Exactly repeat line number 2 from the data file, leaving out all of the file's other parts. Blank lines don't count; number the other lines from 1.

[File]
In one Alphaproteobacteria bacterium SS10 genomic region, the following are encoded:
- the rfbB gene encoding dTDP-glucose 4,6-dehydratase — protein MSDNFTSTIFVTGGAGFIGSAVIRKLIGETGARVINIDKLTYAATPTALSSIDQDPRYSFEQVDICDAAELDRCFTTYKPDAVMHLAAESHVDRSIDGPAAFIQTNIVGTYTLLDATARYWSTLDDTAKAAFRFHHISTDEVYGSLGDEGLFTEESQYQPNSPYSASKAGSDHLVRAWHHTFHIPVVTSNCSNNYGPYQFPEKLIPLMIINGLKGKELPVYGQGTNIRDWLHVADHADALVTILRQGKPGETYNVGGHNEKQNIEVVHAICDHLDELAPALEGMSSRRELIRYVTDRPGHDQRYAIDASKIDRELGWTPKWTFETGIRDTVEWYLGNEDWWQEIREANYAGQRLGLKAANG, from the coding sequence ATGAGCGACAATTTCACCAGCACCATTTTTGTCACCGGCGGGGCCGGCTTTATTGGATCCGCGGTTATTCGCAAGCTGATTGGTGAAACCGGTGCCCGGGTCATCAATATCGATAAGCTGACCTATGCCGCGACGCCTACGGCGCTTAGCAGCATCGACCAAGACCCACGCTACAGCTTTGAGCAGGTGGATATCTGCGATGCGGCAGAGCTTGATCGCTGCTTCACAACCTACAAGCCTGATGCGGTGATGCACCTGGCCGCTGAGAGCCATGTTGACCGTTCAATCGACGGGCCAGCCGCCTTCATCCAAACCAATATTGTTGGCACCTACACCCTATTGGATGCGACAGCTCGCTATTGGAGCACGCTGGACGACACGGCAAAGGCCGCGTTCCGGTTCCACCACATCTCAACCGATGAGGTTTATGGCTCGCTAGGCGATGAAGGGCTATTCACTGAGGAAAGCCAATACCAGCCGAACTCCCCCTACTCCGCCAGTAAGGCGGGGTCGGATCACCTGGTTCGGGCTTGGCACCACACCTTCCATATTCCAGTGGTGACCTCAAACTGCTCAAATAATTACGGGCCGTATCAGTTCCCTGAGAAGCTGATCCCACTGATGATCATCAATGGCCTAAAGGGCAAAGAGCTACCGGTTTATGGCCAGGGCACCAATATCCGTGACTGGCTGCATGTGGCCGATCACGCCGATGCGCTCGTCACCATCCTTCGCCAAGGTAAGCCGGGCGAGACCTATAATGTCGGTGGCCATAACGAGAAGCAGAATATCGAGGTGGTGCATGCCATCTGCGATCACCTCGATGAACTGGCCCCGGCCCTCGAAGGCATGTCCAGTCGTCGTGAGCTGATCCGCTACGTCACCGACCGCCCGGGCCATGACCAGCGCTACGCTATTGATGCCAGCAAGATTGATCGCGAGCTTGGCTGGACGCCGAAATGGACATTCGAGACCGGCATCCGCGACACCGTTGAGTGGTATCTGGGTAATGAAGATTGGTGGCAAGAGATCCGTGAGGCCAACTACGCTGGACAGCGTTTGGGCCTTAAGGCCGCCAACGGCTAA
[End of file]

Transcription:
- the rfbB gene encoding dTDP-glucose 4,6-dehydratase — protein MSDNFTSTIFVTGGAGFIGSAVIRKLIGETGARVINIDKLTYAATPTALSSIDQDPRYSFEQVDICDAAELDRCFTTYKPDAVMHLAAESHVDRSIDGPAAFIQTNIVGTYTLLDATARYWSTLDDTAKAAFRFHHISTDEVYGSLGDEGLFTEESQYQPNSPYSASKAGSDHLVRAWHHTFHIPVVTSNCSNNYGPYQFPEKLIPLMIINGLKGKELPVYGQGTNIRDWLHVADHADALVTILRQGKPGETYNVGGHNEKQNIEVVHAICDHLDELAPALEGMSSRRELIRYVTDRPGHDQRYAIDASKIDRELGWTPKWTFETGIRDTVEWYLGNEDWWQEIREANYAGQRLGLKAANG, from the coding sequence ATGAGCGACAATTTCACCAGCACCATTTTTGTCACCGGCGGGGCCGGCTTTATTGGATCCGCGGTTATTCGCAAGCTGATTGGTGAAACCGGTGCCCGGGTCATCAATATCGATAAGCTGACCTATGCCGCGACGCCTACGGCGCTTAGCAGCATCGACCAAGACCCACGCTACAGCTTTGAGCAGGTGGATATCTGCGATGCGGCAGAGCTTGATCGCTGCTTCACAACCTACAAGCCTGATGCGGTGATGCACCTGGCCGCTGAGAGCCATGTTGACCGTTCAATCGACGGGCCAGCCGCCTTCATCCAAACCAATATTGTTGGCACCTACACCCTATTGGATGCGACAGCTCGCTATTGGAGCACGCTGGACGACACGGCAAAGGCCGCGTTCCGGTTCCACCACATCTCAACCGATGAGGTTTATGGCTCGCTAGGCGATGAAGGGCTATTCACTGAGGAAAGCCAATACCAGCCGAACTCCCCCTACTCCGCCAGTAAGGCGGGGTCGGATCACCTGGTTCGGGCTTGGCACCACACCTTCCATATTCCAGTGGTGACCTCAAACTGCTCAAATAATTACGGGCCGTATCAGTTCCCTGAGAAGCTGATCCCACTGATGATCATCAATGGCCTAAAGGGCAAAGAGCTACCGGTTTATGGCCAGGGCACCAATATCCGTGACTGGCTGCATGTGGCCGATCACGCCGATGCGCTCGTCACCATCCTTCGCCAAGGTAAGCCGGGCGAGACCTATAATGTCGGTGGCCATAACGAGAAGCAGAATATCGAGGTGGTGCATGCCATCTGCGATCACCTCGATGAACTGGCCCCGGCCCTCGAAGGCATGTCCAGTCGTCGTGAGCTGATCCGCTACGTCACCGACCGCCCGGGCCATGACCAGCGCTACGCTATTGATGCCAGCAAGATTGATCGCGAGCTTGGCTGGACGCCGAAATGGACATTCGAGACCGGCATCCGCGACACCGTTGAGTGGTATCTGGGTAATGAAGATTGGTGGCAAGAGATCCGTGAGGCCAACTACGCTGGACAGCGTTTGGGCCTTAAGGCCGCCAACGGCTAA